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Logistics Intelligence Brief
Wednesday, May 17, 2023


US Freight Cycle Near Bottom as Capacity Begins to Tighten

ACT Research May 16, 2023

The freight cycle remains clearly weak, according to the latest release of the ACT freight & transportation forecast report, but there are rays of light at the end of the tunnel. ACT sees the tightly intertwined supply and demand dynamics in the freight market beginning to recover with demand fundamentals improving and capacity starting to tighten.
“With produce season arriving late this year and the freight market likely passing the peak of the destock, freight demand is near the bottom,” shared Tim Denoyer, ACT Research’s Vice President and Senior Analyst. “With inflation easing, improving real income trends will allow for a bit more holiday spending this year, when even less destocking will mean more freight volume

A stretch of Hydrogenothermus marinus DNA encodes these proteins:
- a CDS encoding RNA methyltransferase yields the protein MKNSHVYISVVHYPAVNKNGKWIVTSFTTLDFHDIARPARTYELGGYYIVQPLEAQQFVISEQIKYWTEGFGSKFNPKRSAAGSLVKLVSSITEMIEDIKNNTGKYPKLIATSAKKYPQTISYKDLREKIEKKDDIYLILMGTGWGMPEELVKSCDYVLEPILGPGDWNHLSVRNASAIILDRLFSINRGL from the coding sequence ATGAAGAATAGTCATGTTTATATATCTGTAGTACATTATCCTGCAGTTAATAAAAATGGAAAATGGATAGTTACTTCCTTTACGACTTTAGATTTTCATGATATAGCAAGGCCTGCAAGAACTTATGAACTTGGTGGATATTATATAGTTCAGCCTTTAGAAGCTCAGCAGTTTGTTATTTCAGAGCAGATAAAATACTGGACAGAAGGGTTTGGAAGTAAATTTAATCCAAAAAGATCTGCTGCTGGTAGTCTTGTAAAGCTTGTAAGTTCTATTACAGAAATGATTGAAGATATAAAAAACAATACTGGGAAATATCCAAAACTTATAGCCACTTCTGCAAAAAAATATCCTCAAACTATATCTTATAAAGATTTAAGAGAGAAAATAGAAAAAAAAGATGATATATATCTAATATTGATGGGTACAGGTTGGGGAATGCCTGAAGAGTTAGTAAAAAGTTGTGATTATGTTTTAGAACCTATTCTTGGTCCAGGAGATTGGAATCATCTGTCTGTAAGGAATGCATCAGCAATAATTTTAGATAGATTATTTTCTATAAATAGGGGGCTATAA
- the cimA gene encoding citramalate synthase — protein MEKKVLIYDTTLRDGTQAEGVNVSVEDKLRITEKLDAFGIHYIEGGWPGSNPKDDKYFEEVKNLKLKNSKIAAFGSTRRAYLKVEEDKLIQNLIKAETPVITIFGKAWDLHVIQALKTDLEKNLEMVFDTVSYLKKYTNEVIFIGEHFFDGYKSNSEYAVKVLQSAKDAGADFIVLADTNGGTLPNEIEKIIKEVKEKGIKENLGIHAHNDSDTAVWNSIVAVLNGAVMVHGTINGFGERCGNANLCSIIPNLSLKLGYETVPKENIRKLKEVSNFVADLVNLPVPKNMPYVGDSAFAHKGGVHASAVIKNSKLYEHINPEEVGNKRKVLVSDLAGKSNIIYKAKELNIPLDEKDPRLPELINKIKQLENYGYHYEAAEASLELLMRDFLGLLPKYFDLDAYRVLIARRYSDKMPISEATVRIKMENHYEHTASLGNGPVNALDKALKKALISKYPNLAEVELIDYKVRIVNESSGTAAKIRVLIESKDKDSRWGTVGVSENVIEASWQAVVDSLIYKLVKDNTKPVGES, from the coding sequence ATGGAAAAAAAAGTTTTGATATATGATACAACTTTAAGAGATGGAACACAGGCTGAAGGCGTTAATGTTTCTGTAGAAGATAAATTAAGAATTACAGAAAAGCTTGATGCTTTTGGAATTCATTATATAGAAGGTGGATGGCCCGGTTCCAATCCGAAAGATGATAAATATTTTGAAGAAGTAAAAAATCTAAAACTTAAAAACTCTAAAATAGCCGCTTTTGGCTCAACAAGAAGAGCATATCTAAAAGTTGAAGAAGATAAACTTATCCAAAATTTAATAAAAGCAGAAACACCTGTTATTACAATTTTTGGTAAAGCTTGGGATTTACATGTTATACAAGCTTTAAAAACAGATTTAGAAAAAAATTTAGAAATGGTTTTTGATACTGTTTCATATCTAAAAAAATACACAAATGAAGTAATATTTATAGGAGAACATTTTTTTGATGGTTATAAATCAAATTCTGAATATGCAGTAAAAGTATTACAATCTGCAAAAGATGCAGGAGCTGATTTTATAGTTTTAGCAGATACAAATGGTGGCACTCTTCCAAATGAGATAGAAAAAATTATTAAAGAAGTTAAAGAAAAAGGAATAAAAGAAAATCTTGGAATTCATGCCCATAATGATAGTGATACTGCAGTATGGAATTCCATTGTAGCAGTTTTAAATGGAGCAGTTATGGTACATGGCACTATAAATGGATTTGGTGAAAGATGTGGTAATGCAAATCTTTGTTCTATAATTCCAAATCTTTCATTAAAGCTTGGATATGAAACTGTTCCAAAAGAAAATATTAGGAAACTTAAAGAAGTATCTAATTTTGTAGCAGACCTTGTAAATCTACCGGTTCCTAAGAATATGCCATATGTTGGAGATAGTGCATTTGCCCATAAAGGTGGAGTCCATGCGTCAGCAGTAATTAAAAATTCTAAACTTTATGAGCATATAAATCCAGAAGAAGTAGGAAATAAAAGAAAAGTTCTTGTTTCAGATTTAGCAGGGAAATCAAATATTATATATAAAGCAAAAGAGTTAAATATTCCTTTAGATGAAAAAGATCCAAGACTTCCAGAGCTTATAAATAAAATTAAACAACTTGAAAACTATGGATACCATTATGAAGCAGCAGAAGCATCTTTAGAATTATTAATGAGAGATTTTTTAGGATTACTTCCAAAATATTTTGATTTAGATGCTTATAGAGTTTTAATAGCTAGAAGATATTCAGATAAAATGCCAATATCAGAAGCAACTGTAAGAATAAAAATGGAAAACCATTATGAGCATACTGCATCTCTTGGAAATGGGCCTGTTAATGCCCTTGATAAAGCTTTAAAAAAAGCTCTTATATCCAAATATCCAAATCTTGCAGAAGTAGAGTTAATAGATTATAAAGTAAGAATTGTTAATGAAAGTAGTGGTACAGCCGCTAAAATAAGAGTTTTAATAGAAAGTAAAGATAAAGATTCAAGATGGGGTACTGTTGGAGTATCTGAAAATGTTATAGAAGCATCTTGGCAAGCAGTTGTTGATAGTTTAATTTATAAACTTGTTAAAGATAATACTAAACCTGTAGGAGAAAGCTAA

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Dry Van Update: Southwest reports solid gains in the first quarter

DAT Freight And Analytics Dean Croke May 16, 2023

The U.S. Bank Freight Payments Index is based on more than $46 billion in freight payments annually and provides a quarterly look at the domestic truckload and less-than-truckload freight market. There were some mixed signals in the recently published first-quarter report for 2023. Even though the volume of shipments decreased by just over 6% compared to the first quarter of 2022, the rate of decrease was much lower than the 7.1% y/y drop in the last quarter of last year. According to the report, not all regions fell in unison, “some regions exhibited strength during the quarter, suggesting capacity has loosened overall, but there are still regions where capacity appears tighter.”
For at least the last 12 months, DAT Freight & Analytics has been observing a much stronger spot market in the Southwest, driven mainly by the shift in containerized and breakbulk imports into Gulf Coast ports. Texas has been a standout state where outbound flatbed spot rates have been consistently higher, and rates are slightly higher than in 2018, a standout year for open deck carriers.
Link: DAT Trendlines Weekly Volumes/Spot Rates Chart May 8-14
Related: Supply Chain Now Analysis of the U.S. Bank 2023 Q1 Freight Payment Index(Podcast 49m)

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Retail Sales Rise 0.4% in April